Liberty Takes A Holiday In Occupied Trinidad
Another brutally hot night on Montello Avenue NE, and the front porches are full of people hoping for a breeze that never comes -- and then it does, in the form of fleets of D.C. police, whizzing by on bicycles, in patrol cars, aboard vans and trucks, a virtual army of officers. All here to fight crime by encircling the residents of Trinidad in something called a Neighborhood Safety Zone, better known through history as a ghetto.
Night falls, and the checkpoint is set up. Metal barricades block the streets leading into the neighborhood just east of Gallaudet University. Yellow police tape cordons off the alleyways. Officers check the identity of every driver who seeks entry to the area.
A list of "legitimate reasons" for entering the zone allows in Trinidad residents, as well as those who work there or are visiting relatives (if they can prove it.) Want to visit a friend? Sorry. Just out for a drive? Forget it.
In the few days since Mayor Adrian Fenty and Police Chief Cathy Lanier announced the checkpoint tactic, no one has been shot to death in Trinidad. In the eyes of D.C. leaders, this somehow qualifies as both accomplishment and justification.
But to those who live in the police district around Trinidad, where a spike in murders this year left 22 people dead and culminated 12 days ago in a triple homicide, the cordoning-off of their neighborhood feels more like an occupation than a helping hand.
Residents ask Lanier why she imposed the checkpoint without so much as a community meeting. The chief replies that time was of the essence and here she is, ready to answer questions.
But something is off about the timing: Lanier calls this a hurried and nimble response to a crime crisis, but the city's apparently permanent interim attorney general, Peter Nickles, tells me the tactic has been carefully crafted.
"We started looking at this six to eight weeks ago as an extraordinary remedy," Nickles says. "We wrote orders and revised them again and again."
Revisions were necessary because federal prosecutors raised questions about the constitutionality of checkpoints. After all, although an appeals court approved a New York City police checkpoint designed to deter drive-by shootings, the U.S. Supreme Court ruled 6 to 3 in 2000 that a narcotics checkpoint in Indianapolis was unconstitutional because it was aimed at uncovering "evidence of ordinary criminal wrongdoing" rather than targeting specific people suspected of being bad guys.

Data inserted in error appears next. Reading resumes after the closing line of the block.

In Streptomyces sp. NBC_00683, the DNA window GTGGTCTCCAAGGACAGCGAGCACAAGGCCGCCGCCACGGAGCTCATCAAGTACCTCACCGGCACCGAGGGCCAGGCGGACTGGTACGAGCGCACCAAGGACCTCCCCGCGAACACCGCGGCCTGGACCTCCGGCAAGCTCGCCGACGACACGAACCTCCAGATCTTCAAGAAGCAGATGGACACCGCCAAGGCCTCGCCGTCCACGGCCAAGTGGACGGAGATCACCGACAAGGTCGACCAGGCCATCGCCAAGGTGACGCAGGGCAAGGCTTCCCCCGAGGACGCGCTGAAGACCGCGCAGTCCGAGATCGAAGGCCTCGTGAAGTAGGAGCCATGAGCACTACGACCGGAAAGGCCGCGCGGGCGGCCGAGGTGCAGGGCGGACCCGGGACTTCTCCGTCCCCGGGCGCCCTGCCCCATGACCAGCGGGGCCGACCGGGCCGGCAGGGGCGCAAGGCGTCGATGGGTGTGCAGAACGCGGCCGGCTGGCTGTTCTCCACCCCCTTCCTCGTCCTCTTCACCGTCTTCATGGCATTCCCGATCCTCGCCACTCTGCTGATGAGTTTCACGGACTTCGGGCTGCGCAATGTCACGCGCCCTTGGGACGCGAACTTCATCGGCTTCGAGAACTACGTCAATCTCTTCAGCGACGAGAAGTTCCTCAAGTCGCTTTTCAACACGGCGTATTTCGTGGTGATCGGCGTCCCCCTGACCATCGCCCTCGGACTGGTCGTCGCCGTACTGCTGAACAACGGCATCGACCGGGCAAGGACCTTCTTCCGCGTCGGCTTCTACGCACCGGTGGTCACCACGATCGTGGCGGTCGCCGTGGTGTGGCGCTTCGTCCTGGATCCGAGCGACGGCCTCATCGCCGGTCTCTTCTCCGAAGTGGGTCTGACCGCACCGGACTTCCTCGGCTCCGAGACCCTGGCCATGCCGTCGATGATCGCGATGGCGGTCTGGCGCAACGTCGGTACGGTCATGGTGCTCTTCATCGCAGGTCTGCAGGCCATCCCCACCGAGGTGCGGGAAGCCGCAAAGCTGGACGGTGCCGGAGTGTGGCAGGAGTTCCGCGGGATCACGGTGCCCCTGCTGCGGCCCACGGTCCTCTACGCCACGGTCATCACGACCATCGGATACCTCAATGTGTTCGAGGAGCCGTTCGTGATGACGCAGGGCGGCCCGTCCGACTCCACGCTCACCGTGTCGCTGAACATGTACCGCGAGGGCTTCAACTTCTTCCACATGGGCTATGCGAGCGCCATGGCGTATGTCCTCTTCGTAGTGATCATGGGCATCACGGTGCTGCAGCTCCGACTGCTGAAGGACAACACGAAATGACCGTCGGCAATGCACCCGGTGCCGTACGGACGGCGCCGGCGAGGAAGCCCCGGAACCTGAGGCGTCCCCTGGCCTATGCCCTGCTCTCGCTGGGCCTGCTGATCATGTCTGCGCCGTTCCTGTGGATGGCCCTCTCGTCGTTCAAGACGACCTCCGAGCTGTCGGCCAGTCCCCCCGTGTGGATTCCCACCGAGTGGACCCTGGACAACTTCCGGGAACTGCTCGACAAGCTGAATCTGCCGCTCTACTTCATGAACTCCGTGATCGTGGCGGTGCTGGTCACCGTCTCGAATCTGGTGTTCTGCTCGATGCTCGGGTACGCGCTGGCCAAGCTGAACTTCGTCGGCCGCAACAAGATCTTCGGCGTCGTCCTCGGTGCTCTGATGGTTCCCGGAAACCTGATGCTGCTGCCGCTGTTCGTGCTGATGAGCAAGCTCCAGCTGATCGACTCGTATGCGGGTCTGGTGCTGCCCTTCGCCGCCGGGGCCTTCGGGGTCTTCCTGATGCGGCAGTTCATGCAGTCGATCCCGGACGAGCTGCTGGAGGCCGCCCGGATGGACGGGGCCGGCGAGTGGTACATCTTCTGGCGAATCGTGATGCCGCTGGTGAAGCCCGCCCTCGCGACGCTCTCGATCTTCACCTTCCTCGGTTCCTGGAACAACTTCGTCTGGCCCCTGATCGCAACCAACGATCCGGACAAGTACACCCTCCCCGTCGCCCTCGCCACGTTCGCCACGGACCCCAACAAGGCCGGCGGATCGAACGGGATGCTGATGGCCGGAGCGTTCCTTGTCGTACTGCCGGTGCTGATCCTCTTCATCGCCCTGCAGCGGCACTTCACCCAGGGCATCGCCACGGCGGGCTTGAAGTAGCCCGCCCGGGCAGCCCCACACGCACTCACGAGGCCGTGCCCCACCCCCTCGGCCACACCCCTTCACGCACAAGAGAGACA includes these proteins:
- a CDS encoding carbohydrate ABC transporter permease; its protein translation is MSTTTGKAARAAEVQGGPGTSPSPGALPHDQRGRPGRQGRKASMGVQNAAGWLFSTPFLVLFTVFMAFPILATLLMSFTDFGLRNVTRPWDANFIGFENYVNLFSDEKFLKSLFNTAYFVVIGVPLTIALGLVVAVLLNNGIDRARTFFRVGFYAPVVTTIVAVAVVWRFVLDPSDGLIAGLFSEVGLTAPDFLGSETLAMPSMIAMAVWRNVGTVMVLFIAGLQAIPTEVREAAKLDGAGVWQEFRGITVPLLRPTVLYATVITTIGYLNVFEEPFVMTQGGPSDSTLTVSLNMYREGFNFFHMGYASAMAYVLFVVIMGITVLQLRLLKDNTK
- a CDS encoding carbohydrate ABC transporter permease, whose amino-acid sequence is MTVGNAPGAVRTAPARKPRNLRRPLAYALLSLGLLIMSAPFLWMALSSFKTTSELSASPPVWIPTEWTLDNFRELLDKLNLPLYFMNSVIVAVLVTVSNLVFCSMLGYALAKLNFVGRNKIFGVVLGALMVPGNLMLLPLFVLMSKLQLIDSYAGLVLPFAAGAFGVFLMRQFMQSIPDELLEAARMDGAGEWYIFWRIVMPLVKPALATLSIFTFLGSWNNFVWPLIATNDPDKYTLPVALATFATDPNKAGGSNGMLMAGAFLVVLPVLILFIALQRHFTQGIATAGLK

Which category do Washington's checkpoints fall into? They're not dragnets staged to catch a particular person or gang. They're meant to stop any gunslinging drug guys from driving into the area to settle a score.
"The court is always going to look to see the importance of what you're trying to attack and how directly your solution addresses that problem," says Brad Weinsheimer, chief of the Superior Court division of the U.S. attorney's office. He says prosecutors were "supportive of the District's desire to be creative and do what they could to combat the ongoing homicide crisis."
But two men who ordinarily find themselves on opposite sides of law enforcement issues -- the head of the D.C. police union, Kris Baumann, and the legal director of the Washington office of the American Civil Liberties Union, Art Spitzer -- agree that the checkpoints unconstitutionally infringe on our freedom to move about and that they create the aura of taking action but don't much interfere with the thug life.
"We end up bothering the good people of the world," Baumann says. "It's a PR move."
Spitzer notes that homicides are actually relatively flat citywide in recent years, though there's been a big jump this year in that part of Northeast. "The sad answer is that there may be nothing that prevents crime in a crowded urban area in the summertime," he says.
Most worrisome is what looks like a pattern in which Fenty and Nickles attempt to combat crime by restricting liberties. First, it was the plan to create a central network monitoring more than 5,000 surveillance cameras controlled by various city agencies. By itself, that sounded cumbersome and Big Brotherish, but not unconstitutional. Then came the notion of having police go door-to-door asking residents if they'd let officers search their homes for guns. Now the checkpoints.
The camera and gun plans are being altered because of howls of protest, but Nickles insists that "we're not testing the edge at all. These are things that make sense, that have been tried in other jurisdictions. I think it's a very exaggerated notion to say we are Baghdad on the Potomac."
The late-night spectacle of dozens of officers fanning out over more than 20 blocks attracts quite a crowd, stealing eyeballs from Leno and Letterman. The Constitution takes another blow, the residents of Trinidad learn anew just what their city thinks of them, and the politicians declare victory as another night passes without a shooting.
And then the police trucks return to collect the barricades and the streets belong once again to the sullen young men on the corners.
Join me at noon today for "Potomac Confidential" athttp://www.washingtonpost.com/liveonline.
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